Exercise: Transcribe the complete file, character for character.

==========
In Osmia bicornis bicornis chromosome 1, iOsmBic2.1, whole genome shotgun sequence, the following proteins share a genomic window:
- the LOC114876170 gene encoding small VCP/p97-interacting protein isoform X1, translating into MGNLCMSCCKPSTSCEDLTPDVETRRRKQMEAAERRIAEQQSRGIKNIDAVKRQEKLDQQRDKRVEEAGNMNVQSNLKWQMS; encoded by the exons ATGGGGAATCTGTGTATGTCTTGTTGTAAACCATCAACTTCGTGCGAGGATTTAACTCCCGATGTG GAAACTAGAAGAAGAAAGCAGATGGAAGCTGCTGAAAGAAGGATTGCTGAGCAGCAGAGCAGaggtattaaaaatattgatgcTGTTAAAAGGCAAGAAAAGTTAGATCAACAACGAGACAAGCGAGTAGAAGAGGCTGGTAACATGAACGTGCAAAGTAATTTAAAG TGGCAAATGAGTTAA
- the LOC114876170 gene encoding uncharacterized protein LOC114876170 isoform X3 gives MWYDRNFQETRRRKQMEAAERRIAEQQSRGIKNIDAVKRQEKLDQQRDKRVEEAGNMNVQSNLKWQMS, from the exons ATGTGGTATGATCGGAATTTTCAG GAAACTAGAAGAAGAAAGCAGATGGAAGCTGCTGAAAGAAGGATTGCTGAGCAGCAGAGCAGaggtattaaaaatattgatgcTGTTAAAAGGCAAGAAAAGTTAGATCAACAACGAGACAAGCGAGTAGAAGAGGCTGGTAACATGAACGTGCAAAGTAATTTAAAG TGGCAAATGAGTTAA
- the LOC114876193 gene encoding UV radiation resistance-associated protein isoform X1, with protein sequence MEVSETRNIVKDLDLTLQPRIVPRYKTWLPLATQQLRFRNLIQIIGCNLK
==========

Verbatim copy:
In Osmia bicornis bicornis chromosome 1, iOsmBic2.1, whole genome shotgun sequence, the following proteins share a genomic window:
- the LOC114876170 gene encoding small VCP/p97-interacting protein isoform X1, translating into MGNLCMSCCKPSTSCEDLTPDVETRRRKQMEAAERRIAEQQSRGIKNIDAVKRQEKLDQQRDKRVEEAGNMNVQSNLKWQMS; encoded by the exons ATGGGGAATCTGTGTATGTCTTGTTGTAAACCATCAACTTCGTGCGAGGATTTAACTCCCGATGTG GAAACTAGAAGAAGAAAGCAGATGGAAGCTGCTGAAAGAAGGATTGCTGAGCAGCAGAGCAGaggtattaaaaatattgatgcTGTTAAAAGGCAAGAAAAGTTAGATCAACAACGAGACAAGCGAGTAGAAGAGGCTGGTAACATGAACGTGCAAAGTAATTTAAAG TGGCAAATGAGTTAA
- the LOC114876170 gene encoding uncharacterized protein LOC114876170 isoform X3 gives MWYDRNFQETRRRKQMEAAERRIAEQQSRGIKNIDAVKRQEKLDQQRDKRVEEAGNMNVQSNLKWQMS, from the exons ATGTGGTATGATCGGAATTTTCAG GAAACTAGAAGAAGAAAGCAGATGGAAGCTGCTGAAAGAAGGATTGCTGAGCAGCAGAGCAGaggtattaaaaatattgatgcTGTTAAAAGGCAAGAAAAGTTAGATCAACAACGAGACAAGCGAGTAGAAGAGGCTGGTAACATGAACGTGCAAAGTAATTTAAAG TGGCAAATGAGTTAA
- the LOC114876193 gene encoding UV radiation resistance-associated protein isoform X1, with protein sequence MEVSETRNIVKDLDLTLQPRIVPRYKTWLPLATQQLRFRNLIQIIGCNLK